Data is generally stored in the cloud, on-premise servers or at the edge, on edge computing devices. Where you store your data very much depends upon what you want to do with it and its 4 V’s. Cloud computing can be very expensive and open to data protection issues but has the advantage of accessibility, flexibility and pay as you go. However, manufacturing data is usually dispersed on edge devices or different systems inside and outside of the factory therefore traditionally using this data means moving large volumes of data to centralised storage.
A way to solve this problem is through Federated Learning (FL) which is a new technology that allows AI and ML algorithms to learn from dispersed data wherever it is located. This has massive advantages as it avoids the costs of cloud storage, removes the need for continuous data connectivity and improves data security as the data does not leave the owner. T-DAB is a leader in the field of FL.
Whatever storage method you use you will need to determine the storage volume, access, and data protection policies you require.
Times series data can be displayed to provide visibility of processes and the movement of assets used to trigger alarms and watch for anomalies but its real value is that it facilitates AI and ML technologies.
AI and ML, which is the low hanging fruit of manufacturing digital technologies, requires time-series data to teach algorithms how to predict outcomes. The data needs to be ingested, cleaned, and pre-processed before the modelling can take place. This historically has been a bespoke process taking time and money to implement but T-DAB is in the process of developing an MLoPs platform that can be easily deployed to solve this problem off the shelf allowing AI and ML prefabricated pipelines to be rapidly installed and run at ease and scale.
Once you have created access to processed times series data the opportunities through AI and ML are vast. McKinsey in the same report noted that marketing and sales and supply chain management and manufacturing are the functions where AI can create the most incremental value.
Predictive maintenance, yield optimisation, procurement and spend analysis, inventory and parts optimisation along with workforce productivity and sales and demand forecasting using AI and ML will add trillion of $’s of impact on the manufacturing sector.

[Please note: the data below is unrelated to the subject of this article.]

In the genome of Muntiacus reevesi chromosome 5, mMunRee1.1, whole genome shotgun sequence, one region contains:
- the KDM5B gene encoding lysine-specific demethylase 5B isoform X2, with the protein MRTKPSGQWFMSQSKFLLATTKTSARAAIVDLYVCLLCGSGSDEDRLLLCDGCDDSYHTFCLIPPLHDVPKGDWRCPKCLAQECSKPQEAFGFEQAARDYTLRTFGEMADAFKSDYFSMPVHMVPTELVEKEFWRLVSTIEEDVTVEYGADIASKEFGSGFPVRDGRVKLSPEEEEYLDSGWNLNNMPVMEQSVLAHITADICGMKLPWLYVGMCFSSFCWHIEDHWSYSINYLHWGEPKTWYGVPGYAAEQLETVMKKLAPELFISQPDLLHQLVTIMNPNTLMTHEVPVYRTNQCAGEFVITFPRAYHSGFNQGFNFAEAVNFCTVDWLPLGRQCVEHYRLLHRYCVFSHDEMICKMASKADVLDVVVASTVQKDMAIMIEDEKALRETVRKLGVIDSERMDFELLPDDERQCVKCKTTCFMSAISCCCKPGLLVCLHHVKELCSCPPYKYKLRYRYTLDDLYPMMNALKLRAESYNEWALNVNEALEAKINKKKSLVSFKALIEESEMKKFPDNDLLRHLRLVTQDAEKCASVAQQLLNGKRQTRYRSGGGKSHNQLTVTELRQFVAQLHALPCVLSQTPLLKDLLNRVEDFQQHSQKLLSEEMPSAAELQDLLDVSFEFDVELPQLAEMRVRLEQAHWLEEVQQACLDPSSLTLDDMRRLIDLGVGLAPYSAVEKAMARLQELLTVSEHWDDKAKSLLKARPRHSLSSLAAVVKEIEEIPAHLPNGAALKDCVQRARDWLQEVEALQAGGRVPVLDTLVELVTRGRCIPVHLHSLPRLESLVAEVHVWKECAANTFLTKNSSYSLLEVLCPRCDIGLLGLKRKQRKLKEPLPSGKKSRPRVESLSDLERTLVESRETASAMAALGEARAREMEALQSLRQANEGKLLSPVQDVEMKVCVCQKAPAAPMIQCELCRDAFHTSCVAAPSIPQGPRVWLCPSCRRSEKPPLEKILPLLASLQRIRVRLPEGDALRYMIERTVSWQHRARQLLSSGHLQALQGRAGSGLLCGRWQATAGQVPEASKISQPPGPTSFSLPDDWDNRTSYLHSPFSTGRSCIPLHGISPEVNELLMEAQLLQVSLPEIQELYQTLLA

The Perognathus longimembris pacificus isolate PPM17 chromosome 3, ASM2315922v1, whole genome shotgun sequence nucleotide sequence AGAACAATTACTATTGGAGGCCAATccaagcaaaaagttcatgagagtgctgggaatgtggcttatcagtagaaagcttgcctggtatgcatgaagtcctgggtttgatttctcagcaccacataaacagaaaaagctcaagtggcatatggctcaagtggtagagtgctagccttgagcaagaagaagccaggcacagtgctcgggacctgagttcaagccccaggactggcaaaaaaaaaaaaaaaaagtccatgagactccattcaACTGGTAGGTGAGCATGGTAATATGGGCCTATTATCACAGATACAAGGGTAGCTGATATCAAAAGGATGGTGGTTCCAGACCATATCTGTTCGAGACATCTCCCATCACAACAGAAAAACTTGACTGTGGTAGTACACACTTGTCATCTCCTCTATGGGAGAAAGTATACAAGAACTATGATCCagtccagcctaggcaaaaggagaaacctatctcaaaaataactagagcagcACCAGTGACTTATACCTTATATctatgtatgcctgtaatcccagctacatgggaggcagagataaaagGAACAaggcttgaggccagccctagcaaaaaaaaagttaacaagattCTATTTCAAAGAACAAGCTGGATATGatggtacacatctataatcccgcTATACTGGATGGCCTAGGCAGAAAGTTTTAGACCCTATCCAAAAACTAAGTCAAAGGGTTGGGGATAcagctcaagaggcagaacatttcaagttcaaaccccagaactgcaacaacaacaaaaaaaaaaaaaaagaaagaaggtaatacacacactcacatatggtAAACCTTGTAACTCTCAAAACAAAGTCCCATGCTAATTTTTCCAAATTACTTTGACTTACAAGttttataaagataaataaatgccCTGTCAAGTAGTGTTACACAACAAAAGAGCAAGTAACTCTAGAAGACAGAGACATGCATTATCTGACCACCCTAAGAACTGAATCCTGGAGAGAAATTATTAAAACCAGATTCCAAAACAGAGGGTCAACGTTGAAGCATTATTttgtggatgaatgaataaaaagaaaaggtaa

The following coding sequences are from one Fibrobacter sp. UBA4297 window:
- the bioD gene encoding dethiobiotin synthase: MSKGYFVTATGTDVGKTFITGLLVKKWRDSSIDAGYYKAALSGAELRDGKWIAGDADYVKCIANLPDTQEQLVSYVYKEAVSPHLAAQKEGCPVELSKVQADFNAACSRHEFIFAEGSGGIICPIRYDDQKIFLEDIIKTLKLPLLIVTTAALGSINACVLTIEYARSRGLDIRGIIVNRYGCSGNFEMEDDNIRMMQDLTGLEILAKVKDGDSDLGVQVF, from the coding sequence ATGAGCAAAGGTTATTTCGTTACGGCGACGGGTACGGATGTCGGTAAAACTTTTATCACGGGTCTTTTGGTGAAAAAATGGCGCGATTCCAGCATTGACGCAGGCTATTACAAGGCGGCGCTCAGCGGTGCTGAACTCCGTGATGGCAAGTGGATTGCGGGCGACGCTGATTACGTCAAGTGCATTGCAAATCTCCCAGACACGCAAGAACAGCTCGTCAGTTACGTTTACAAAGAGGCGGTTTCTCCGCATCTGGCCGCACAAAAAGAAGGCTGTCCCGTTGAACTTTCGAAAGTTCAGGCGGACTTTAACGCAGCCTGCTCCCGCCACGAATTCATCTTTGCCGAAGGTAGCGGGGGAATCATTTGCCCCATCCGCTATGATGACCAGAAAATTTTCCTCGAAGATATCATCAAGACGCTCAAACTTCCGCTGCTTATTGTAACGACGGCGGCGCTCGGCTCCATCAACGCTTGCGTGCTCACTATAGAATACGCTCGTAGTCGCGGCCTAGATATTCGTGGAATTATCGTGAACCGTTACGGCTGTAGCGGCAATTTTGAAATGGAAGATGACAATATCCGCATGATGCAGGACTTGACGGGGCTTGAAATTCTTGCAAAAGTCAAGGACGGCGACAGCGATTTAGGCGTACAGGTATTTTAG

Of paramount importance is data security which comes in two forms. Cyber Security protects your computer infrastructure from malicious attacks such as ransomware, viruses, and hacks and Data Protection manages your sensitive data, such as personal data, within your computer environment. Both are essential to have and driven not only by risk management but also by regulations such as UK GDPR. According to a survey by IBM and the Manufacturer, Cyber Security and Data Protection are the most adopted of the digital technologies by manufacturers.
So, what can we learn from the world of data? The most important lesson is that you need to establish a data strategy and plan as part of your overall digital transformation plan. You need to understand what data you currently have and how you can generate value from it, what data you are missing and need, what sensors you will use to collect data and its 4Vs, how you transmit your data and where you will store it and what size storage you will need. And don’t forget data has real value so you need to ensure that you protect your data rights in your contracts and within your organisation.
We are not far away from the widespread adoption of Data Trusts and Data Market Places where data will be bought and sold and places where AI and ML can train. This will be the future.